Less than two weeks after announcing disappointing financial results, Extreme Networks President and CEO Chuck Berger resigned. He was replaced by board Chairman Ed Meyercord who has been a company board member for five years.
Meyercord made several changes to the company’s leadership team and expanded CTO Eric Broockman’s role to executive vice president of engineering.
Meyercord also named Bob Gault executive vice president of worldwide sales, channel and services. Eileen Brooker was named executive vice president of global alliances and strategic accounts, and Norman Rice was appointed to the role of executive vice president of global marketing and corporate development.
“They will be instrumental in driving a customer-focused culture at Extreme Networks and will bring a clear vision of how to align our product development investments with customer needs,” Meyercord said in a statement.
Throughout the executive upheaval, Meyercord and other officials were quiet about what drove the need for the changes or about plans going forward. During a May 6 conference call with analysts and journalists about the company’s quarterly earnings, the CEO said several times that the industry would know more when he and other executives release details of a strategic plan within the next 30 days.
“This team is working closely with the rest of our [executive] staff and a small group inside of Extreme to implement an aggressive strategic plan,” Meyercord said, according to a transcript from Seeking Alpha. “It is our intention to quickly adopt a more focused product and go-to-market operating plan that builds on Extreme’s strength and competitive position in growth segments of our industry. As part of this process, Extreme has to operate more efficiently with tighter execution.”
Meyercord said the first three months “clearly … was not a good quarter for us.” The company missed its projected financials, and saw weakness in its higher education and venue businesses in the United States. Overseas, the company was feeling the impact of a stronger dollar, as well as local competition, plus pricing pressures in Asia from the likes of Cisco System and Huawei Technologies. The company saw revenue fall 16 percent year-over-year, to $119.6 million, and lost $23.5 million.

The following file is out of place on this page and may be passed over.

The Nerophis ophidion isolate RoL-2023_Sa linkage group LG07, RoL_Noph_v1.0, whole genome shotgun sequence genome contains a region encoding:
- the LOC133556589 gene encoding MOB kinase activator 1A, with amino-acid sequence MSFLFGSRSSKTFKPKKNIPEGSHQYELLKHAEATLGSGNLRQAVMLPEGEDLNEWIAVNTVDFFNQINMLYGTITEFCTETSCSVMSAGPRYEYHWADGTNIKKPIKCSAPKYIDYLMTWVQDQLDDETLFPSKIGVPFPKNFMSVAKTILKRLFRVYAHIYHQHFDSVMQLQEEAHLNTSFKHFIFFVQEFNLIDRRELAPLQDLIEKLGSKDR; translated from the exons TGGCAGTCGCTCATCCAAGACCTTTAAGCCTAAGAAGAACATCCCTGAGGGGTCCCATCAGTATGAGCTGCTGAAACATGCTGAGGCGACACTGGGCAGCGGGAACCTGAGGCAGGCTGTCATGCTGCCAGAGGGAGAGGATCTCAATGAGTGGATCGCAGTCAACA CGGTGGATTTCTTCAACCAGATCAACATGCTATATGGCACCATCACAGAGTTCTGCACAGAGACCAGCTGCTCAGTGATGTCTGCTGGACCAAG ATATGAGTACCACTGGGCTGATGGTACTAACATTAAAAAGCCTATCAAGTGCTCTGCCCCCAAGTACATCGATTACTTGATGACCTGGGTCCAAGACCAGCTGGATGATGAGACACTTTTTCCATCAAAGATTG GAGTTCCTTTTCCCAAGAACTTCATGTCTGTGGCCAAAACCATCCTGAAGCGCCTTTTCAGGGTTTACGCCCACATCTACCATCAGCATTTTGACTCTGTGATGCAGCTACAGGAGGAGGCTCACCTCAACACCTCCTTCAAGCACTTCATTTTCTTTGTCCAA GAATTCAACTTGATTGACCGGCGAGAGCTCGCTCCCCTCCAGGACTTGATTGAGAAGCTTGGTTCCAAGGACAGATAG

Extreme is in a market that not only includes such competitors as Cisco, Hewlett-Packard, Juniper Networks, Brocade and Avaya, but also is in a state of transition as network virtualization makes inroads and such trends as data analytics, social software, IT mobility, the Internet of things and the cloud put more demands on networks for performance and capacity.
Extreme Looks for Calm After Turbulent Times
Internally, Extreme has had to deal with instability in the executive ranks, and is still working to get Enterasys Networks solidly into the fold, Meyercord said. Meyercord is the Extreme’s third CEO in five years. Extreme bought Enterasys in 2013 for $180 million. In the conference call, Meyercord conveyed mixed feelings about the deal.
“If you look at it on paper, you’d say that wasn’t a very good deal,” he said. “There’s no doubt, there were some execution issues. And it was harder for the teams to put the companies together than anticipated.”
However, the CEO said there also were multiple benefits, including the acquisition of wireless networking and network analytics capabilities plus adding talented people to the staff and customers to the installed base.
Throughout the call, both Meyercord and Rice were careful not to divulge details about the strategic plan being worked out. However, they talked about some shifts the company will undergo, particularly in how it will have a more solutions-oriented approach in what it sells to customers. Extreme has strengths in such areas as campus networks, wired and wireless capabilities, network analytics and software-defined networking (SDN), he said.
“So it’s really a function of us getting our engineering resources into alignment with our go-to-market strategy with sales and marketing,” Meyercord said. “It’s a little bit different when I talked about the old model, where we would invest dollars in building a new box that is going to be faster and more efficient, etc., that we’re going to push onto the market. Instead what we’re finding is that the market today is more solutions-oriented. And that’s how we’re looking at combining all the elements, hardware and software into a combined solutions offering.”
“The data center business continues to be something that’s a strong foundation for our company,” he said. “Typically, we look to sell solutions to our customers that reach to our entire portfolio, whether it’s driven through the data center or it’s driven through other areas, such as the access layer.”